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So I'm new to linux and I'm try to learn the echo command

My first question is that I'm try to display all the files names (not content) in a certain directory of extention .txt without being that directory

I tried this cd /directory/ | echo *.{txt} but it doesnt work

Similarly what if I wanted to display all the files names (not content) starting with say, "the" followed by any 2 numbers I have echo the[0-9][0-9]* but i dont think i got the syntax correct

and lastly, What if i want to display files with at least three characters but do not start with "the" ? ... <- I have no idea how to do this one

Any help and clarification would benefit me, Thanks in advance!

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When you say "display all the files" do you mean, display a list of the filenames, or display the contents of the files? – David Sep 14 '12 at 18:36
display its names basically – Thatdude1 Sep 14 '12 at 18:38

What you are trying to do can be achieved by using proper pattern as argument to the ls command:

ls /directory/*.txt

As far as echo is concerned, it a command to just display its arguments.

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This is exactly the same here. the ls command will just list the files already expanded by shell. – Michael Krelin - hacker Sep 14 '12 at 18:34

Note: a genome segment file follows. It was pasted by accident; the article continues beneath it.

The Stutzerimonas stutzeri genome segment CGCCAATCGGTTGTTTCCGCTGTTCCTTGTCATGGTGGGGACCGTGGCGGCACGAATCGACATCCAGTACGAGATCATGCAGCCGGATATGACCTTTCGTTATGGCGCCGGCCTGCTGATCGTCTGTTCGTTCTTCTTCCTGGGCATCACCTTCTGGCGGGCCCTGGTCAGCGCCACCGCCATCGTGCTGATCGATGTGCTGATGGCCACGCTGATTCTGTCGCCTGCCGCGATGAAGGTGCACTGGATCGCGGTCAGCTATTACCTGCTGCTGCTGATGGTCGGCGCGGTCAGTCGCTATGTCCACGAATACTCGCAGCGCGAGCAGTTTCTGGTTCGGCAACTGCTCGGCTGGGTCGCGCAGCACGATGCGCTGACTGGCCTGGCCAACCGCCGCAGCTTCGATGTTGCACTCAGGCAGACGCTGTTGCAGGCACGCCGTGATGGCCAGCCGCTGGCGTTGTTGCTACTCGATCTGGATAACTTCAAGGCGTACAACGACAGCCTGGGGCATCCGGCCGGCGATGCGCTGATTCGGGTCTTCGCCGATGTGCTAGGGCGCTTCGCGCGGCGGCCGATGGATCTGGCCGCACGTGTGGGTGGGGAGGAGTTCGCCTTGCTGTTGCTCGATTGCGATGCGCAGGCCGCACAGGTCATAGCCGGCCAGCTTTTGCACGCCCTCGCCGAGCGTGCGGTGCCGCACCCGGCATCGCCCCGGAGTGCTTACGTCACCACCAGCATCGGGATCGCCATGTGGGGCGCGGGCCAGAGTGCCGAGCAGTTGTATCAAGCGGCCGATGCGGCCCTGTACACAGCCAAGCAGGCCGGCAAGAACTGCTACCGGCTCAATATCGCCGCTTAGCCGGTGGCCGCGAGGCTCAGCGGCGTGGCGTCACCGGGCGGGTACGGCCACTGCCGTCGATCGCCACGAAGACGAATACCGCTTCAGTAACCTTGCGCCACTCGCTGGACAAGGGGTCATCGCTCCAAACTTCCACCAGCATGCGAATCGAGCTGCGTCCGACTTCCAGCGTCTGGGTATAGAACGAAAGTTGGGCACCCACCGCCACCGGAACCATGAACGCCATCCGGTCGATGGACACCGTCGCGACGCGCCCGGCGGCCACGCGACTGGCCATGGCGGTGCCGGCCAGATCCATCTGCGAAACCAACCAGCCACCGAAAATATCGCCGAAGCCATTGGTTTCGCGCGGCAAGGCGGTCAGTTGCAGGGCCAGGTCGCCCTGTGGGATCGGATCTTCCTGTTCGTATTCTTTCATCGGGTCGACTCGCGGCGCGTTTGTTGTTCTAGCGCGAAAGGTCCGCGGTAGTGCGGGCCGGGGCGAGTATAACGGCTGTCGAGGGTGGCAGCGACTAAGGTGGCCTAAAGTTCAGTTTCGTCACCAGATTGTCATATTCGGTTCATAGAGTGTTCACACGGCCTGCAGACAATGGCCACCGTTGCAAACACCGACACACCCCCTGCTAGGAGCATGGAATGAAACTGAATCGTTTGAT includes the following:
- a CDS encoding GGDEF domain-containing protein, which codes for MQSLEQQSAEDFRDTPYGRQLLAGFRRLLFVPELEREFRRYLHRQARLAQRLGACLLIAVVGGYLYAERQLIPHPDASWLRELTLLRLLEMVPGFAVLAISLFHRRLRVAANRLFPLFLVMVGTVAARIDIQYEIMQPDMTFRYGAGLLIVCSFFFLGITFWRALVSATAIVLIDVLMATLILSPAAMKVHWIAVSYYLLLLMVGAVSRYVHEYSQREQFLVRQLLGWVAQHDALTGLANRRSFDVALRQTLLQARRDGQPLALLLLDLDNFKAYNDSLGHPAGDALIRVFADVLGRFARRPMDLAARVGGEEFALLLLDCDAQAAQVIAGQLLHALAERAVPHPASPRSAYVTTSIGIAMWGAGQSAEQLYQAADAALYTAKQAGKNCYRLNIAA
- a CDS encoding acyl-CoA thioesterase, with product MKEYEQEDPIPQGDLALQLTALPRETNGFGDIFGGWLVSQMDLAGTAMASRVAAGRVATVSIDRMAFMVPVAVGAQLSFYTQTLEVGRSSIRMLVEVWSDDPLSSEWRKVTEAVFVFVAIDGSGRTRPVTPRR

Well, not the same. ls will list one file per line. Whether this is what OP needs I don't know :) – Michael Krelin - hacker Sep 14 '12 at 18:35
yea i need echo cause i just wanna displayy the arguements – Thatdude1 Sep 14 '12 at 18:44
Another difference, BTW, is the directory in the command line. @codaddict's command will display /directory/file.txt whereas first cd-ing will display file.txt. – Michael Krelin - hacker Sep 14 '12 at 18:48

I think you want either the list command (ls) or the find command, e.g.

ls /some/path *.txt

find /some/path *.txt

ls is relatively simple but limited. find is somewhat more complicated, but has greater functionality and flexibility.

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cd /directory/ && echo *.txt

but that's not without being there. You can

(cd /directory/ ; echo *.txt )

if you want to go back after the command is executed.

echo the{0..9}{0..9}*
ls| grep -v ^the

And yes, if you want the contents of the files, you should use cat instead of echo and in the last case

cat $(ls|grep -v ^the)

(note, if your files have spaces, the last command will get more complex)

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Sorry i dont care about the contents just the file or folder names, also I'm told this can all be done through echo, but if not i can learn up on cat ls and grep – Thatdude1 Sep 14 '12 at 18:43
Yes, echo is okay, just read my answer up to And yes, ;-) – Michael Krelin - hacker Sep 14 '12 at 18:47
Hmm im trying echo the{0..9}{0..9}* to work but its not, is it because it should be a dash instead of two dots? – Thatdude1 Sep 14 '12 at 19:05
No, it's 2 dots. Do you have files that match pattern? – Michael Krelin - hacker Sep 14 '12 at 19:19
So i have 2 files and 1 directory in the directory i am in; the23.txt the2.txt and a directory named the26 ... I type in the command and get no match i want it to display: the23.txt and the26 – Thatdude1 Sep 14 '12 at 19:29

If you want to show content of file you should use cat. cat /directory/*.txt and similarly for other cases.

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Question 1:

    ls /some/dir/*.txt

Question 2:

    ls /some/dir/the[0-9][0-9]*.txt

Question 3:

    ls /some/dir/*.txt | awk '{if(length($1) > 3 && substr($1,0,3) != "the"){print $1}}'
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